Now that the Affordable Care Act (ACA), otherwise known as "Obama Care" is in full force, many people are finding themselves unable to get health insurance when they want it. Does that mean you have to go without any coverage until January 1st? Not necessarily.
The ACA limits enrollment in a qualified health plan to the Open Enrollment period which extends from Novermber 1st to January 31st for the 2016 coverage year. Outside of that window individuals must experience what is known as a qualifying event in order to enroll in a plan.
A qualifying event may include losing group coverage, having your existing coverage canceled by the company, getting married or turning 27 and when you are no longer eligable for coverage under your parents' plan. Anyone who experiences this type of life-event qualifies for a special enrollemnt period which lasts for two months after the event occurs.
What if I need coverage and I don't have a qualifying event?
There are still options available to you. Several companies have short-term plans available that can protect you until the next open enrollment. Similar to major medical in some ways, short-term plans have a few key differences that you should be aware of.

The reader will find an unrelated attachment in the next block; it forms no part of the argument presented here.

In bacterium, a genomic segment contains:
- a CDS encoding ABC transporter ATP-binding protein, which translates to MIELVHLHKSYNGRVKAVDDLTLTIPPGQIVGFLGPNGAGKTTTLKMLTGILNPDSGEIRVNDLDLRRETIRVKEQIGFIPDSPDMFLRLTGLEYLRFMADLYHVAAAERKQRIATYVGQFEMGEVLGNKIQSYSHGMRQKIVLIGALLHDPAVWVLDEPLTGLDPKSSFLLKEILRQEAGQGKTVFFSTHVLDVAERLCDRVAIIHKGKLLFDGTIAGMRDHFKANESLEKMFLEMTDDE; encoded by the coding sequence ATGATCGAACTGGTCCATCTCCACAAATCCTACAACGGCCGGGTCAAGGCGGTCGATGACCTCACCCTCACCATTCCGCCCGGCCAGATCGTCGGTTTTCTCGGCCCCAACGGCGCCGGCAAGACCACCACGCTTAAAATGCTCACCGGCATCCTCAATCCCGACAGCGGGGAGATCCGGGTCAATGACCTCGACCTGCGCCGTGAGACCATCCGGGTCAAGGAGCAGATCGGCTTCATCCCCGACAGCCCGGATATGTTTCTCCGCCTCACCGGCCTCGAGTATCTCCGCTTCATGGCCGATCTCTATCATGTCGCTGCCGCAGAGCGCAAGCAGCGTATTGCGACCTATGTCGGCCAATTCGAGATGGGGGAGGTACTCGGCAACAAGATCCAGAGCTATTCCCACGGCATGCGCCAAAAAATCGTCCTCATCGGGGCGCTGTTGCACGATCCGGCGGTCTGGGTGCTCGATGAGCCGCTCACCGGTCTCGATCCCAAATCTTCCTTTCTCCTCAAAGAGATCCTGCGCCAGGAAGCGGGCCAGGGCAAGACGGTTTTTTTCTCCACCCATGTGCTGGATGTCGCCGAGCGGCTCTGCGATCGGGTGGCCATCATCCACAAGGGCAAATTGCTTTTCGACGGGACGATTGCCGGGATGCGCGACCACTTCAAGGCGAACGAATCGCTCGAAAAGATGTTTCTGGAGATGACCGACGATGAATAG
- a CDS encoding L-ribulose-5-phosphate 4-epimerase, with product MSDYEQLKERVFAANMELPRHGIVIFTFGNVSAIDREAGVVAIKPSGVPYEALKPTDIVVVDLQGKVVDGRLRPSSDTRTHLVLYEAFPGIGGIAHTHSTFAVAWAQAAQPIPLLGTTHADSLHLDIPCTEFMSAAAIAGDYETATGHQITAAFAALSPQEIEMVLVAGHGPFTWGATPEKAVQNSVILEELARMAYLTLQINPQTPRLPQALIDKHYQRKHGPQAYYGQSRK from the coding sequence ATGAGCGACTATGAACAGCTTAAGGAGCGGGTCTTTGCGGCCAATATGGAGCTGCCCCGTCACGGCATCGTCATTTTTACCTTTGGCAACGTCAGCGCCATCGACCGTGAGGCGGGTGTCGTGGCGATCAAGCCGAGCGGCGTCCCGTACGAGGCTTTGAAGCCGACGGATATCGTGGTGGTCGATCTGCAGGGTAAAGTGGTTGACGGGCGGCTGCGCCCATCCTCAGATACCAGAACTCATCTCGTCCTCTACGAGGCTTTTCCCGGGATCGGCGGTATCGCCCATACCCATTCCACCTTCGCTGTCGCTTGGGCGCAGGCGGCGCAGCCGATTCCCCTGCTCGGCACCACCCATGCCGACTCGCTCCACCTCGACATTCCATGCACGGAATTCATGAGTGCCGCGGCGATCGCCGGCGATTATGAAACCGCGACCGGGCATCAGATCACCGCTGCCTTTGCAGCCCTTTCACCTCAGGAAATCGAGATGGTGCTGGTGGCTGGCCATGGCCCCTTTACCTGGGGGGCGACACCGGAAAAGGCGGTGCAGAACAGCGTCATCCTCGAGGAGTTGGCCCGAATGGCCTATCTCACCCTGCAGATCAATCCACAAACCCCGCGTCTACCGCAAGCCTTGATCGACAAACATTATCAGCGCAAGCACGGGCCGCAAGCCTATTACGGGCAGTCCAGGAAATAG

1. Unlike ACA plans, short-term plans have a maximum life-time benefit. This is a lifetime limit on the amount a plan will pay in the case of extreme healthcare costs.
2. Short-term plans do not have guaranteed eiligability. The new ACA law which does away with limitations on prexisting conditions only applies to major medical plans. Short-term plans are not subject to the same rules; therefore, you can be declined coverage for conditions such as diabetes, cancer, etc.
3. Short-term plans generally do not pay for preventative care such as annual physicals. This type of coverage is not meant for regular maintance, but rather to protect individuals and families against catastrophic loss in the case of an accident or sickness.
So while coverage options are available to you outside of annual enrollment, this coverage should not be treated or viewed as a permanent solution.